Dead Babies Married in a Wedding Ceremony Decades After Their Deaths

Folded ornate clothes represented the couple in the ceremony.
Rimal Farrukh
Islamabad, PK
 Deceased babies Chadappa and Shobha were married in a symbolic wedding ceremony on July 28 in the Indian state of Karnataka. Photo: Anny Arun

Chadappa and Shobha were married in a beautiful night time ceremony in India.

Laughter and excitement rang through a brightly lit room as their families prepared for the Saptapadi – the seven-step Hindu marriage ritual that cements the union of husband and wife. 

But the couple wasn’t in the room. Only their clothes were. The bride and the groom died as babies almost 30 years ago. 

“Pretha Kalyanam” or “marriage of the dead” is a tradition practised among a few coastal communities in India’s Karnataka and Kerala states. The marriage ceremony is conducted between a bride and a groom who died as babies or teenagers under the age of 18. 


“We are marrying off our eldest son soon, however before that, we wanted our deceased daughter to get married so that she will be happy and bless the family going forward,” the bride’s mother, Jayanthi Kulal told VICE World News. 

According to local cultural beliefs, restless spirits, denied of the social and emotional fulfilment of marriage, can bring bad luck to bereaved families especially for unmarried family members or those having trouble conceiving after marriage. Spirit marriages, which allow for the ritual completion of the life cycle, appease spirits into turning their malevolent attention away from the living.

Clothes, dolls or effigies representing the deceased couple are used in the ceremonies which otherwise resemble ordinary Indian weddings. The weddings are fixed through the advice of priests and astrologers who arrange matches between deceased children.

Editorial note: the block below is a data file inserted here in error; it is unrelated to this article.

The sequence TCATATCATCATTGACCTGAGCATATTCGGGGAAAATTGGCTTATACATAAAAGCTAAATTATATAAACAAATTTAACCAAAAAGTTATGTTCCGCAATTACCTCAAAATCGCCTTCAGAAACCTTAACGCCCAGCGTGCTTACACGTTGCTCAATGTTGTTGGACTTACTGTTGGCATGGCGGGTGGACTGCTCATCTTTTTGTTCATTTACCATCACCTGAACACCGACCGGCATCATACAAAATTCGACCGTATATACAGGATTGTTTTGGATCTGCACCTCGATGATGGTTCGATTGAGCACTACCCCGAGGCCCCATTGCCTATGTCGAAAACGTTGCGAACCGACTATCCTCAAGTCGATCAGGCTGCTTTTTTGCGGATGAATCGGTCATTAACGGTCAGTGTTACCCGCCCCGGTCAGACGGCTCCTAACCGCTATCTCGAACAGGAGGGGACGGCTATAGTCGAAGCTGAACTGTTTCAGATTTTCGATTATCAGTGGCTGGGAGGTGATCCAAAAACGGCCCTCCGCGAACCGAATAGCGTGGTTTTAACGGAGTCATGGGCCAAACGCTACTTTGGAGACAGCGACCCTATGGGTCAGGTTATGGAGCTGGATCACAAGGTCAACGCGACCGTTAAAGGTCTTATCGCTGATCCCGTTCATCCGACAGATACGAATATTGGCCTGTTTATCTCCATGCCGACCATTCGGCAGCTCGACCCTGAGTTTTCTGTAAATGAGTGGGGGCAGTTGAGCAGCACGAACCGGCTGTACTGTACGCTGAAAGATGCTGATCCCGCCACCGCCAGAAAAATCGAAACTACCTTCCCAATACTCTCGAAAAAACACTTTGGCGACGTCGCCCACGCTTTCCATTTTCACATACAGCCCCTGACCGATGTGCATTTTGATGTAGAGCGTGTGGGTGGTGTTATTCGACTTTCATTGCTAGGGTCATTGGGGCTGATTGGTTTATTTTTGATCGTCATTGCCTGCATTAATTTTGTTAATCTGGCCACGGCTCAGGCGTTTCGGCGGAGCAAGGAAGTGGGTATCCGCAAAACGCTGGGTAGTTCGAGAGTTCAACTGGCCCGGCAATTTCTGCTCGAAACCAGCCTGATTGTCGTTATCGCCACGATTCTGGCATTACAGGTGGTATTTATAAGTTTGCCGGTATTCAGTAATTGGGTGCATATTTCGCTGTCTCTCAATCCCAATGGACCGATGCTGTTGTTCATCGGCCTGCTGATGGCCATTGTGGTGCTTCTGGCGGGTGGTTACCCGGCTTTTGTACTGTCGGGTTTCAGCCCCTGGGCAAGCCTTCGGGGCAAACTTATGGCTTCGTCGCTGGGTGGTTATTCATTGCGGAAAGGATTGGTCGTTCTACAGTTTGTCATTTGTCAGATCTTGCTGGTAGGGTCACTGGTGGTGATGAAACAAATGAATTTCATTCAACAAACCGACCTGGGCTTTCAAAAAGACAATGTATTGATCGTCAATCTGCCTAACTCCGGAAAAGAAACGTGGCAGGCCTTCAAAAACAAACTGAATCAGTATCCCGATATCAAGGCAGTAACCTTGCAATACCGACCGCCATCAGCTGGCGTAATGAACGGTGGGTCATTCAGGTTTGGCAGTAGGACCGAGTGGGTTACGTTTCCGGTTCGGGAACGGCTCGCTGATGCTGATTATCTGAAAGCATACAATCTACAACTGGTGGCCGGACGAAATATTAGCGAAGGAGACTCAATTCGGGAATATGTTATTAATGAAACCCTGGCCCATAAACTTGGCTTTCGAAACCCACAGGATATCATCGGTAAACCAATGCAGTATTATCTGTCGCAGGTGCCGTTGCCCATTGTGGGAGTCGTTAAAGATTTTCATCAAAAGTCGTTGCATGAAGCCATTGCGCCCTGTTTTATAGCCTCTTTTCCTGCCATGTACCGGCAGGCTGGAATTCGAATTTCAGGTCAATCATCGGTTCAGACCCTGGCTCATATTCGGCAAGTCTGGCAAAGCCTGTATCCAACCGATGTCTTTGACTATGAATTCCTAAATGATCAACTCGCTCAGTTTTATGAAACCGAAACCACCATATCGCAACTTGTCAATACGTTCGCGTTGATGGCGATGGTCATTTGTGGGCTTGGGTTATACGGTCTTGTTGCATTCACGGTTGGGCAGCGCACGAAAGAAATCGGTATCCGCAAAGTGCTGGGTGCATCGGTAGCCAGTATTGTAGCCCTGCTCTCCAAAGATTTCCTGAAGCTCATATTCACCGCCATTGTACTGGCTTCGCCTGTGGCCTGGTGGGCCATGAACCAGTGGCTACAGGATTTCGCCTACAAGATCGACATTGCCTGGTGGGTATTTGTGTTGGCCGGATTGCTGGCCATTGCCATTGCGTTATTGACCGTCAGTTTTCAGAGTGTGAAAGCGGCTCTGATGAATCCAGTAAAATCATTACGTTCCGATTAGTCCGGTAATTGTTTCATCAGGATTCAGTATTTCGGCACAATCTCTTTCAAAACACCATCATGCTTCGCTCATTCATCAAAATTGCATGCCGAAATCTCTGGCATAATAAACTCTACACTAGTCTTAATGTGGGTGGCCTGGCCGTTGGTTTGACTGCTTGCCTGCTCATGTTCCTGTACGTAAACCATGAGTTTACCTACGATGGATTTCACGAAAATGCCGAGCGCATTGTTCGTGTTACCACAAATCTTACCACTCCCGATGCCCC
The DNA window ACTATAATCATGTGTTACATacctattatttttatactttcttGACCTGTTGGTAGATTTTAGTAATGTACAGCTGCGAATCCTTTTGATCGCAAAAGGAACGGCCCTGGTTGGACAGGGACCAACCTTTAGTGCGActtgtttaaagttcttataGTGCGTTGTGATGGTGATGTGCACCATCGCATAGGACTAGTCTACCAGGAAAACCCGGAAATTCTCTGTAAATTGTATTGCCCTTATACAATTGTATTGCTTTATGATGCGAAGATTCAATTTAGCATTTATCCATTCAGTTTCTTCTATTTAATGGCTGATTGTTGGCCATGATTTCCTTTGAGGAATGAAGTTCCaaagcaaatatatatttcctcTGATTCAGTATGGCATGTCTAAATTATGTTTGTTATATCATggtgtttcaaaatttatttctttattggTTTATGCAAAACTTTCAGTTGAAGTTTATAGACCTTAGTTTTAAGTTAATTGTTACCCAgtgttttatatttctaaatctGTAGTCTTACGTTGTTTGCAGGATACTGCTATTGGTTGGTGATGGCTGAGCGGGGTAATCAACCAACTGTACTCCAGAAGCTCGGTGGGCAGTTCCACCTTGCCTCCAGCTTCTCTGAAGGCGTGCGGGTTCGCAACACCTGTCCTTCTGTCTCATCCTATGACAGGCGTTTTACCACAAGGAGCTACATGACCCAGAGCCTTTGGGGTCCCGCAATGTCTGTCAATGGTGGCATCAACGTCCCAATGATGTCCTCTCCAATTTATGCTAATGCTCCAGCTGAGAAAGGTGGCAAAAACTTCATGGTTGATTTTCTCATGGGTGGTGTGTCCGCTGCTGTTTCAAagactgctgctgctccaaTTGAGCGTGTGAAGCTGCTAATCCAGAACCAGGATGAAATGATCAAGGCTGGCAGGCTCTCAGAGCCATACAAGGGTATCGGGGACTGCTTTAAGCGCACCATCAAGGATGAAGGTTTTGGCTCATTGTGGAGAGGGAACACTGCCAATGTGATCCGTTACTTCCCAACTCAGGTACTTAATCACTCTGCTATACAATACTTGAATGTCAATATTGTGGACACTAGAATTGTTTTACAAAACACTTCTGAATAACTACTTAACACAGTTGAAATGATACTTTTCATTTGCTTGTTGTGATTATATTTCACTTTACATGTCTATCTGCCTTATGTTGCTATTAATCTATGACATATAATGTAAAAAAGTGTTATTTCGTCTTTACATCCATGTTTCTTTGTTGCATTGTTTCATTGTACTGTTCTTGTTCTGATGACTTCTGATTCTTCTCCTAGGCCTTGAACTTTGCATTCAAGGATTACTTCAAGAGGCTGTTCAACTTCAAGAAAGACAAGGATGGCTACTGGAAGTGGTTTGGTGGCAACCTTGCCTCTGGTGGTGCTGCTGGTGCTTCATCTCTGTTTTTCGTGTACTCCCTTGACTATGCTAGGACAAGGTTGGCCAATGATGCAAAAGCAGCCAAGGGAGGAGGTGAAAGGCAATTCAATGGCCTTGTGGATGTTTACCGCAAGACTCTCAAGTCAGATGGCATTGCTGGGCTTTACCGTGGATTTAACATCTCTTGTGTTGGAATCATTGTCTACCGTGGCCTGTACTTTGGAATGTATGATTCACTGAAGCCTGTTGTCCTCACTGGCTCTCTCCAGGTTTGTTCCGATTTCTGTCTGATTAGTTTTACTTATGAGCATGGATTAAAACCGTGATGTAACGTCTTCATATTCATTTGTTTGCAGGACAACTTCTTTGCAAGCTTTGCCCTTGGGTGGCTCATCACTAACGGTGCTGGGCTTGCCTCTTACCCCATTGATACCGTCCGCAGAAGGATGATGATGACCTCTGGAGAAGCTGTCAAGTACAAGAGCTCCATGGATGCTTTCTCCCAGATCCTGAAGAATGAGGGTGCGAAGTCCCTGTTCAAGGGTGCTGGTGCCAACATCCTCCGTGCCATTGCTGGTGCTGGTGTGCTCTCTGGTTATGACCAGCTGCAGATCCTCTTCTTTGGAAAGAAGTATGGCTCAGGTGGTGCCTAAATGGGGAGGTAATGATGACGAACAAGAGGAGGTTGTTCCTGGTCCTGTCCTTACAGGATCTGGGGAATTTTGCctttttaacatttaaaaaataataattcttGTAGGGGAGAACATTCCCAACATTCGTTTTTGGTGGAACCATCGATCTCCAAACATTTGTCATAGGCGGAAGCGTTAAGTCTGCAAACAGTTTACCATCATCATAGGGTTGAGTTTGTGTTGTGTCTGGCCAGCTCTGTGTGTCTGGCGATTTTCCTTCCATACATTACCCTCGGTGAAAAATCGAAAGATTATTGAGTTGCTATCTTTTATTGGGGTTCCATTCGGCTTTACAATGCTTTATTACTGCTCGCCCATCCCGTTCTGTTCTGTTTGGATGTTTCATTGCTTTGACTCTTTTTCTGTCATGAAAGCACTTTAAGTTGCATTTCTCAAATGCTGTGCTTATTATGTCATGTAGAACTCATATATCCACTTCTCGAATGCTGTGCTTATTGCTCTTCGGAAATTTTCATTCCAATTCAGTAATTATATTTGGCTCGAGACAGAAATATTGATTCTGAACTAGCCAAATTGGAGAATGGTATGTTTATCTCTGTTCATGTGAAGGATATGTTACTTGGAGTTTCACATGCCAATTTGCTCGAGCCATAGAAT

The scale of the practice, however, is undocumented as these posthumous marriages are not registered by law. 

In 2017, at least two Pretha Kalyanams were held in Kerala state, one of which garnered heavy media scrutiny. The deceased couple were represented through effigies made of wood and hay, and their marriage ceremony was completed under a tree, meant to symbolise the wedding hall. 

Once common, the tradition has dwindled, especially in cases involving neonatal deaths. 

According to Anny Arun, a cousin of the bride, improved medical care and living standards have contributed towards the shift. “Thirty years before, we did not have very good medical facilities like we have now,” Arun told VICE World News. This means fewer neonatal and child deaths, and therefore fewer deceased couples to marry off.


With rapid urbanisation, industrialization and high literacy rates in both Kerala and Karnataka, the practice has largely vanished from public view. The decrease in number has also been attributed to scepticism from younger generations who dismiss it as superstition. 

Intimate and discreet gatherings involving only close family members are more frequent as compared to events in the past which involved entire neighbourhoods. 

But despite the skepticism, Arun believes that the tradition is significant for bringing grieving families comfort and healing. “This practice helps parents cope with the grief and brings them closure, because for parents it is always difficult to lose a child.” 

Posthumous marriages are also practiced in China, Japan, South Sudan and France. However, distinct traditional nuances and legal procedures vary across cultures.

In China’s “ghost marriages” which originated 3,000 years ago, marriages are arranged between the dead and sometimes involve a living person marrying a corpse. The practice was banned by the Chinese Communist government in 1949 but it continues to flourish in the country’s remote villages. The practice has resulted in criminal activities such as illegal exhumations and the selling of corpses to grieving families.

In France, posthumous marriages between living and deceased people are legal but rare, with a rigorous application process and permission only granted at the discretion of the French president. 

The core sentiment behind these marriages is the universal predicament of human grief. 

“After the marriage, I no longer have bad dreams and we feel that she is happy in the afterlife,” said Kulal of her newlywed, albeit deceased, daughter. 

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